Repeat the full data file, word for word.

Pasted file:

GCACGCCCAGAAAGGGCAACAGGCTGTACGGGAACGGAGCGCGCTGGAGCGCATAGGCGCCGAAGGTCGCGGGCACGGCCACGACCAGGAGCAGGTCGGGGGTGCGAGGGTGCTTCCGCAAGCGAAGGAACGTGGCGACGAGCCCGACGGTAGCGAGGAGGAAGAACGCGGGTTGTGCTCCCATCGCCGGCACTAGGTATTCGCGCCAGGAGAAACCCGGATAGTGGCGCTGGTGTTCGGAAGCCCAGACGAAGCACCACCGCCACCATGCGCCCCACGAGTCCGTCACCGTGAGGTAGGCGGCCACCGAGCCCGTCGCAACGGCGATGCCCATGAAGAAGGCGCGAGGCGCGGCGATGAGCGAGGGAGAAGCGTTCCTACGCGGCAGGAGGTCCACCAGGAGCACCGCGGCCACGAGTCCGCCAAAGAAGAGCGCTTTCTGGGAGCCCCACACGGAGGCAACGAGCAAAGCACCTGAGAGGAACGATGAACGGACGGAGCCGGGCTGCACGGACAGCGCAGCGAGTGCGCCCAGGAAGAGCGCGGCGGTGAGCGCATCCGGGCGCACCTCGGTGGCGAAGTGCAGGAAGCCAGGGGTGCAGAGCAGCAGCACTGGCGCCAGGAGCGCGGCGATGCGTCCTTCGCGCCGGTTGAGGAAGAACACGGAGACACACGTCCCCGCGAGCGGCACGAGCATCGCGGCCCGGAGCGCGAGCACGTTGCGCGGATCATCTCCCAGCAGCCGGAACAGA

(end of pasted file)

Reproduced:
GCACGCCCAGAAAGGGCAACAGGCTGTACGGGAACGGAGCGCGCTGGAGCGCATAGGCGCCGAAGGTCGCGGGCACGGCCACGACCAGGAGCAGGTCGGGGGTGCGAGGGTGCTTCCGCAAGCGAAGGAACGTGGCGACGAGCCCGACGGTAGCGAGGAGGAAGAACGCGGGTTGTGCTCCCATCGCCGGCACTAGGTATTCGCGCCAGGAGAAACCCGGATAGTGGCGCTGGTGTTCGGAAGCCCAGACGAAGCACCACCGCCACCATGCGCCCCACGAGTCCGTCACCGTGAGGTAGGCGGCCACCGAGCCCGTCGCAACGGCGATGCCCATGAAGAAGGCGCGAGGCGCGGCGATGAGCGAGGGAGAAGCGTTCCTACGCGGCAGGAGGTCCACCAGGAGCACCGCGGCCACGAGTCCGCCAAAGAAGAGCGCTTTCTGGGAGCCCCACACGGAGGCAACGAGCAAAGCACCTGAGAGGAACGATGAACGGACGGAGCCGGGCTGCACGGACAGCGCAGCGAGTGCGCCCAGGAAGAGCGCGGCGGTGAGCGCATCCGGGCGCACCTCGGTGGCGAAGTGCAGGAAGCCAGGGGTGCAGAGCAGCAGCACTGGCGCCAGGAGCGCGGCGATGCGTCCTTCGCGCCGGTTGAGGAAGAACACGGAGACACACGTCCCCGCGAGCGGCACGAGCATCGCGGCCCGGAGCGCGAGCACGTTGCGCGGATCATCTCCCAGCAGCCGGAACAGA